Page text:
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Why Mercedes Is Selling the Metris Weekender in America Instead of Its European Cousin

Either way, we're thrilled Mercedes now offers a factory-backed camper van.

Greg FinkWriter

Mercedes-Benz is no stranger to selling camper vans. Well, at least in Europe. Take a gander at the Marco Polo line of camper vans the company markets to consumers across the pond to see for yourself. (We also recently wrote up a new version. ) Despite the availability of such models in other markets, the three-pointed star refrained from selling such a vehicle in the United States. Until now, that is. With the arrival of the Metris Weekender, Mercedes-Benz finally offers American customers a factory-backed camper van conversion. It's a notably different camper van from its Marco Polo kin, however.

Blame factors such as Mercedes's decision not to sell the Metris's more luxurious cousin, the V-Class, which serves as the basis of the Marco Polo, in the states, as well as the company's need to assemble the Metris in South Carolina. In order to avoid complicating the order structure of the Metris cargo and passenger vans by importing pieces from the V-Class or Marco Polo, Mercedes enlists Driverge Vehicle Innovations (DVI) to build the Weekender with the help of recreational vehicle upfitter Peace Vans.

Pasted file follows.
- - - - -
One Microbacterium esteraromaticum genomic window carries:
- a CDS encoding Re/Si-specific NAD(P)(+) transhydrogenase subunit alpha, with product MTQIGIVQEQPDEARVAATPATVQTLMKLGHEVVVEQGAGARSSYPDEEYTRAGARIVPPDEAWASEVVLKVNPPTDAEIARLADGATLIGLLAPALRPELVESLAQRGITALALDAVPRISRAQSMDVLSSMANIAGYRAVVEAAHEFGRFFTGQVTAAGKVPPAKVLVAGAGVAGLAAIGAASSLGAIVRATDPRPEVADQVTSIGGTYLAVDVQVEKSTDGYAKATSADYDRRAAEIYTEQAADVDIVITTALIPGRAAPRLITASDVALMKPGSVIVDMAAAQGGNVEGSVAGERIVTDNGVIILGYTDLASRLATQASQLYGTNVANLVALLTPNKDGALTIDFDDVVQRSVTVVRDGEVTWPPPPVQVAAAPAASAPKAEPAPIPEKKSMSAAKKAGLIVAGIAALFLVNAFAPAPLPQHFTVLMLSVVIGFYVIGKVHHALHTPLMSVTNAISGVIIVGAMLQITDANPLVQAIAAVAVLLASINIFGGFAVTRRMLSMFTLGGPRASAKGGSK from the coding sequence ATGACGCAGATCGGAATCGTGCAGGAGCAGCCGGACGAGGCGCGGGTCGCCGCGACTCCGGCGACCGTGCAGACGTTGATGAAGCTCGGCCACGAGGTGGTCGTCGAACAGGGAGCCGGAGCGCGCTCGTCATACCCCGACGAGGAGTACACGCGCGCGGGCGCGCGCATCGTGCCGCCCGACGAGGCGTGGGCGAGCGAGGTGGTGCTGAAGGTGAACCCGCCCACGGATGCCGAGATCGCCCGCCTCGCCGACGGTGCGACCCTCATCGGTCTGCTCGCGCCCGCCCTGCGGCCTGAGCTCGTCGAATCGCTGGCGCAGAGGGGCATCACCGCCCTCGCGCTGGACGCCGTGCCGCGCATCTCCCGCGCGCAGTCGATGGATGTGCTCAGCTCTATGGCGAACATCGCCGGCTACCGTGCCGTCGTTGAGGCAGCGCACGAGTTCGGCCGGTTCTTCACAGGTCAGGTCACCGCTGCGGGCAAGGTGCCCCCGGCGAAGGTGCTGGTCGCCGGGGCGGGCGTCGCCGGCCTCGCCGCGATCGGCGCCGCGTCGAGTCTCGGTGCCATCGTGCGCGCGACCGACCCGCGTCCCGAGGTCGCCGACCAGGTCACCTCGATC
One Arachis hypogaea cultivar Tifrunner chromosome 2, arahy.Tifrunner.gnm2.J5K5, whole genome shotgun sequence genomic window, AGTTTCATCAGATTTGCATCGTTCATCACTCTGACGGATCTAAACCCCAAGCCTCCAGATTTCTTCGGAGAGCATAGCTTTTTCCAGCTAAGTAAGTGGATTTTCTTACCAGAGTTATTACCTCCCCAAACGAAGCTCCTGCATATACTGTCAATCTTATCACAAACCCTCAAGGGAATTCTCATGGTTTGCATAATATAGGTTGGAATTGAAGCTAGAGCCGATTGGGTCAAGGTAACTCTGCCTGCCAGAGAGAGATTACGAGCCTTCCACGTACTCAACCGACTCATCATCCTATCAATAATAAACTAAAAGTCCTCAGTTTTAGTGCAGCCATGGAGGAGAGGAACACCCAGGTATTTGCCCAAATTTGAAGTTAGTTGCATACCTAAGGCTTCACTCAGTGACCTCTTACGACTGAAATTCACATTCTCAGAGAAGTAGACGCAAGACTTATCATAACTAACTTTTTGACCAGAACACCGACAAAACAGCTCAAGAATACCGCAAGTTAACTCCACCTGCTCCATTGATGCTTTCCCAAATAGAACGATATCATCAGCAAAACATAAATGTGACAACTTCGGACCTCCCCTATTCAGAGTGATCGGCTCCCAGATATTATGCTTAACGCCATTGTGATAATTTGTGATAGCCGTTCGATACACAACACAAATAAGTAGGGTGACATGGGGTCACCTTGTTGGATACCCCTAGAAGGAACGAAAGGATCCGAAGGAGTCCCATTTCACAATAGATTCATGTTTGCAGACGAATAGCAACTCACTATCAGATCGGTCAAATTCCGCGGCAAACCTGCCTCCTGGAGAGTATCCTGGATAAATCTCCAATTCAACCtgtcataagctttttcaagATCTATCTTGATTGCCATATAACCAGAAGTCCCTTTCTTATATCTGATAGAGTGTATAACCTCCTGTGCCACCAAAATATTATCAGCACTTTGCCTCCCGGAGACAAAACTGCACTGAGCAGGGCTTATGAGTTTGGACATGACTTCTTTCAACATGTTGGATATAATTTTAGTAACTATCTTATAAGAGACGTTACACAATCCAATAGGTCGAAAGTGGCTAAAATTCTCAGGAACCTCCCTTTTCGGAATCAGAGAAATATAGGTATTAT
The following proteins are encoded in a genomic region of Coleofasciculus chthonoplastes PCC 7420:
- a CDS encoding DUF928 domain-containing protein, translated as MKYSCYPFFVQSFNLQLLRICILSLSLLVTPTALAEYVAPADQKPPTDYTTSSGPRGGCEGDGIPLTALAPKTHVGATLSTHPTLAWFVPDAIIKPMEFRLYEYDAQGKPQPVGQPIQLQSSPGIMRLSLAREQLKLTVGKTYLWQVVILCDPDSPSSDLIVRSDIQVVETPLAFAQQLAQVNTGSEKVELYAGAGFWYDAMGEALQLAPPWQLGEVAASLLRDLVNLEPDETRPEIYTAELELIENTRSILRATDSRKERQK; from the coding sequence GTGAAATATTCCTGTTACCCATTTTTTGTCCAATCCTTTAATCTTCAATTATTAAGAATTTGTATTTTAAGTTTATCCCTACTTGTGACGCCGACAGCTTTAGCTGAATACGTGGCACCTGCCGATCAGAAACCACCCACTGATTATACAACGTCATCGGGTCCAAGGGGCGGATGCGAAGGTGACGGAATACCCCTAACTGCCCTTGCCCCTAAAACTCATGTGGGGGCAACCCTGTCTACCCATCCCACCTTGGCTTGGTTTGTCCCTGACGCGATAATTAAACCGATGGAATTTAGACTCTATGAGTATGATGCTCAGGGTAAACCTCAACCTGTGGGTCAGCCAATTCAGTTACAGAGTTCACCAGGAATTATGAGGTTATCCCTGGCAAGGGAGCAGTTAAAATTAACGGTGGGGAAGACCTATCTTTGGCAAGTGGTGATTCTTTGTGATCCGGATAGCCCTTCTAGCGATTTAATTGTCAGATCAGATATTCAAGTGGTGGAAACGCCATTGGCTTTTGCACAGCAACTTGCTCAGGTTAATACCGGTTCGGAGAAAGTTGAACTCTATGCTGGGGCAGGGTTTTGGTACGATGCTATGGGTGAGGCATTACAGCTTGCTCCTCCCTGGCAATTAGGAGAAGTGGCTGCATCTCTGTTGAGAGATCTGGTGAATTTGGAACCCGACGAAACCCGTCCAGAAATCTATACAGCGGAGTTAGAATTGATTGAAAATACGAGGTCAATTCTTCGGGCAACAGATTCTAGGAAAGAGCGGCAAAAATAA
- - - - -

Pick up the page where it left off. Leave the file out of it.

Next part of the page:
Harley Sitner, president of Peace Vans, explained to MotorTrend how the basic operation works: After Mercedes assembles the Metris at its North Charleston van plant, the company then sends the completed vehicle to DVI's nearby shop. From there, DVI installs the spring-loaded pop-up roof, swivel chairs, rear-seat rail system, and other associated bits to bring the Metris-based camper up to the specs of Seattle, Washington-based Peace Vans's Weekender conversion kit. Once complete, the van makes its way to one of the three-pointed star's van dealerships with the full-backing of Mercedes-Benz. 

While the Weekender lacks some of the panache of its Marco Polo counterpart, it nevertheless maintains the sense of quality expected of a vehicle wearing the Mercedes badge. Credit the partner companies' attention to detail—it certainly helps that Peace Vans has been building Metris-based camper vans like the Weekender without the assistance of Mercedes.

Admittedly, we do wish the Weekender offered the higher-end features of the Marco Polo. That said, we're just happy Mercedes is finally selling a factory-backed camper van in America.